Coming home to Grand Canyon Friday night was not a fun experience.
There were obviously many people who had spent the day in the park and after darkness enveloped the Canyon, many left to continue their travels or go home.
With my 6-year-old son sleeping in the passenger seat, I took more than one glance over to make sure he still had on his seat belt. Not only was I jumpy about the elk you can often see near the road, but also the barrage of cars coming at me.
And even though it was after sundown, there were still cars headed to Grand Canyon, many who seemed to be in a hurry and exceeded the speed limit while passing me.
The Arizona Department of Transportation is accepting public comment until this Friday for a corridor design study. For those with a viewpoint on any side of the issue, make it known.
Early last month, ADOT and Jacobs Civil Inc., met with area residents in a public meeting at Valle. There was pretty good turnout at the meeting and most seemed to be concerned about safety.
Most everyone I know whom travels State Route 64 on a regular basis has horror stories about a near-accident or encounter with wildlife.
According to a press release issued by Grand Canyon Trust (presented at right), ADOT is seeking to make the route between Williams and Grand Canyon into a superhighway consisting of four lanes.
Although ADOT's George Wallace or Jacobs' Brad Olbert did not go into any detail of a four-lane highway at the Valle meeting, I believe the idea has some merit.
Grand Canyon Trust's intentions are always good and they seek a review of alternatives and a full environmental scoping process with public involvement when it comes to any SR 64 changes. That sounds great, but I personally don't agree with some of their viewpoints.
The area of the highway that troubles me is the section going through the forest and into Tusayan. That's where the majority of vehicle-wildlife accidents occur.
Go talk to ADOT about a study that was done on that issue. Talk to Jim Robertson of the Department of Public Safety. Go talk to Robbie Evans of the Tusayan Fire Department. They'll tell you about some accidents.
I could envision a highway with four lanes running from past the Red Lake convenience store north of Williams to the Kaibab National Forest boundary heading into the forest where many of those accidents occur.
There are also plenty of elk hanging around the highway between I-40 and the Red Lake store. And there is also a growing population of residents who try to blend into traffic or make turns off the highway.
Therefore, perhaps it would be best to keep the highway at two lanes with turning lanes in those areas. Keep folks slowed down a bit (although that probably won't work in many cases) to avoid wildlife and folks hauling water or heading into town for groceries.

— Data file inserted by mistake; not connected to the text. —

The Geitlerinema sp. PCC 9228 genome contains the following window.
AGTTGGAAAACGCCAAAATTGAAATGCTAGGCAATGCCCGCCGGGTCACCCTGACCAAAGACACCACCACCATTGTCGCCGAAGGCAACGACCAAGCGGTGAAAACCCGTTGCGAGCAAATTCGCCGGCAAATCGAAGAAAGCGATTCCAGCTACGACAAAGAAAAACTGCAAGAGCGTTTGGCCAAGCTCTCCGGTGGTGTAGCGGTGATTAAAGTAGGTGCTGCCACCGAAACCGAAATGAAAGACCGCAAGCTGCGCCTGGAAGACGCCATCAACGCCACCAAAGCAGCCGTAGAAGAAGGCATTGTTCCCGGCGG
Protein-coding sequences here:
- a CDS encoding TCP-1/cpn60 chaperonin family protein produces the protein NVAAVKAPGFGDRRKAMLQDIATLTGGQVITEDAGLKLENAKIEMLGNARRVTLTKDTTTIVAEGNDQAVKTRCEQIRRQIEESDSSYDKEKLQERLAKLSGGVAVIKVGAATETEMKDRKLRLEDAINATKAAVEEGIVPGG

After a four-lane highway the rest of the way to Valle and then up to the forest boundary, change it back to two lanes through the wildlife zone.
Maybe one of those electronic message signs could be put up when it goes back to two lanes that always says, "Extreme wildlife conditions ahead. Elk, deer sighted. Drive with caution."
Now I realize the idea of four-lane highways and electronic message signs do not fit in with everyone's idea of a trip to Grand Canyon. Some hope that it will be a special experience.
The sad truth is that although a few take in the countryside on the way to the Canyon, most are in a big hurry to get to the park, see the grand gorge and continue on to Las Vegas or wherever.
I see a four-lane highway on most of this route eliminating the passing nightmares. Because no matter what you do, if the highway stays at two lanes, tourists going to the Canyon are going to exceed the speed limit. It'll always happen.
If a plan is put into place calling for more turning lanes and passing lanes, it may help. But then there will probably be the same type of problems we have now another 20 years down the road. Why not do what we can now to fix the problem with a long-term solution?
Grand Canyon visitation really might reach some of those projections we hear about every once in a while. In fact, I'd venture to gamble that the vehicle traffic in the park will be up considerably this year. I think Americans might be nixing plane travel and international vacations in favor of making that trip in the family car to the Grand Canyon.
Terrorism is not going to go away. This trend of private vehicle travel could be around for a while.
The GC Trust makes some interesting arguments about roadside sprawl, wildlife concerns, cost projections, population growth and water pipelines.
Those may be valid points. All I know is I'm just your average driver with a kid trying to stay alive on this highway.
And while these issues are wrapped up in environmental reviews and scoping sessions, we might be losing more lives.
There's nothing I hate more about newspaper reporting than writing about somebody losing their life on SR 64.
I say we do what it takes to make this highway safe. If four lanes is the answer and it's realistic, go for it. If it's not realistic, keep trying.
For those who want to comment, you need to hurry. Brad Olbert of Jacobs Civil Inc., can be reached via e-mail at: email@example.com.
(Brad Fuqua is editor of the Grand Canyon News).